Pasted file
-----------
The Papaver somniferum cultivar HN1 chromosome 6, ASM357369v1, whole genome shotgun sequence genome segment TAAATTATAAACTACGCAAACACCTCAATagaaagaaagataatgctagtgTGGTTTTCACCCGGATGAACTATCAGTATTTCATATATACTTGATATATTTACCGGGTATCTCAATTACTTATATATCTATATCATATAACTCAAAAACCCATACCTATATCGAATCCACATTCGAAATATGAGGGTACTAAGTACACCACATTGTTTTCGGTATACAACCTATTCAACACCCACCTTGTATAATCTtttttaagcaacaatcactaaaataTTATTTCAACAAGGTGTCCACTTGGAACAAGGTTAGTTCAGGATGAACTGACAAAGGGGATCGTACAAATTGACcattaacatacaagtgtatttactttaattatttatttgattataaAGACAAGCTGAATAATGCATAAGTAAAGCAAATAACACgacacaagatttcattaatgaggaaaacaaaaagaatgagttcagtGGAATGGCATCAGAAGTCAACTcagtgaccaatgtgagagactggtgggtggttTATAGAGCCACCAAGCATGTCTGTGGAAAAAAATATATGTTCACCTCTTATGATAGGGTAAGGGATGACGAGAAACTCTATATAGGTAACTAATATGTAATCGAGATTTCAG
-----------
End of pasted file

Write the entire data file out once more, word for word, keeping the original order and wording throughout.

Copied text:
The Papaver somniferum cultivar HN1 chromosome 6, ASM357369v1, whole genome shotgun sequence genome segment TAAATTATAAACTACGCAAACACCTCAATagaaagaaagataatgctagtgTGGTTTTCACCCGGATGAACTATCAGTATTTCATATATACTTGATATATTTACCGGGTATCTCAATTACTTATATATCTATATCATATAACTCAAAAACCCATACCTATATCGAATCCACATTCGAAATATGAGGGTACTAAGTACACCACATTGTTTTCGGTATACAACCTATTCAACACCCACCTTGTATAATCTtttttaagcaacaatcactaaaataTTATTTCAACAAGGTGTCCACTTGGAACAAGGTTAGTTCAGGATGAACTGACAAAGGGGATCGTACAAATTGACcattaacatacaagtgtatttactttaattatttatttgattataaAGACAAGCTGAATAATGCATAAGTAAAGCAAATAACACgacacaagatttcattaatgaggaaaacaaaaagaatgagttcagtGGAATGGCATCAGAAGTCAACTcagtgaccaatgtgagagactggtgggtggttTATAGAGCCACCAAGCATGTCTGTGGAAAAAAATATATGTTCACCTCTTATGATAGGGTAAGGGATGACGAGAAACTCTATATAGGTAACTAATATGTAATCGAGATTTCAG